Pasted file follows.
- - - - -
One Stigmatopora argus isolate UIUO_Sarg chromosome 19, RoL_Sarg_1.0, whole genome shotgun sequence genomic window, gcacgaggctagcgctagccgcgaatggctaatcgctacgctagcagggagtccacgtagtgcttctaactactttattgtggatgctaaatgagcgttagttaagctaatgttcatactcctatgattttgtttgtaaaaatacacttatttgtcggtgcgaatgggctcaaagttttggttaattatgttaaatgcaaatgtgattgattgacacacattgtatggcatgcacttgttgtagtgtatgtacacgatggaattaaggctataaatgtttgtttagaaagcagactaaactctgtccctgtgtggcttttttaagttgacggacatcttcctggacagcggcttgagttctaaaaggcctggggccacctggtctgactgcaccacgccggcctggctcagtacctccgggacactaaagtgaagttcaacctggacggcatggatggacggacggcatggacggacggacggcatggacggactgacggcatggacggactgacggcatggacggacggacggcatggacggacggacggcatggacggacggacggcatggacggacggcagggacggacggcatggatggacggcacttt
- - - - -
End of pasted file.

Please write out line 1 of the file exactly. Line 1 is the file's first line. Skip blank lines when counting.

One Stigmatopora argus isolate UIUO_Sarg chromosome 19, RoL_Sarg_1.0, whole genome shotgun sequence genomic window, gcacgaggctagcgctagccgcgaatggctaatcgctacgctagcagggagtccacgtagtgcttctaactactttattgtggatgctaaatgagcgttagttaagctaatgttcatactcctatgattttgtttgtaaaaatacacttatttgtcggtgcgaatgggctcaaagttttggttaattatgttaaatgcaaatgtgattgattgacacacattgtatggcatgcacttgttgtagtgtatgtacacgatggaattaaggctataaatgtttgtttagaaagcagactaaactctgtccctgtgtggcttttttaagttgacggacatcttcctggacagcggcttgagttctaaaaggcctggggccacctggtctgactgcaccacgccggcctggctcagtacctccgggacactaaagtgaagttcaacctggacggcatggatggacggacggcatggacggacggacggcatggacggactgacggcatggacggactgacggcatggacggacggacggcatggacggacggacggcatggacggacggacggcatggacggacggcagggacggacggcatggatggacggcacttt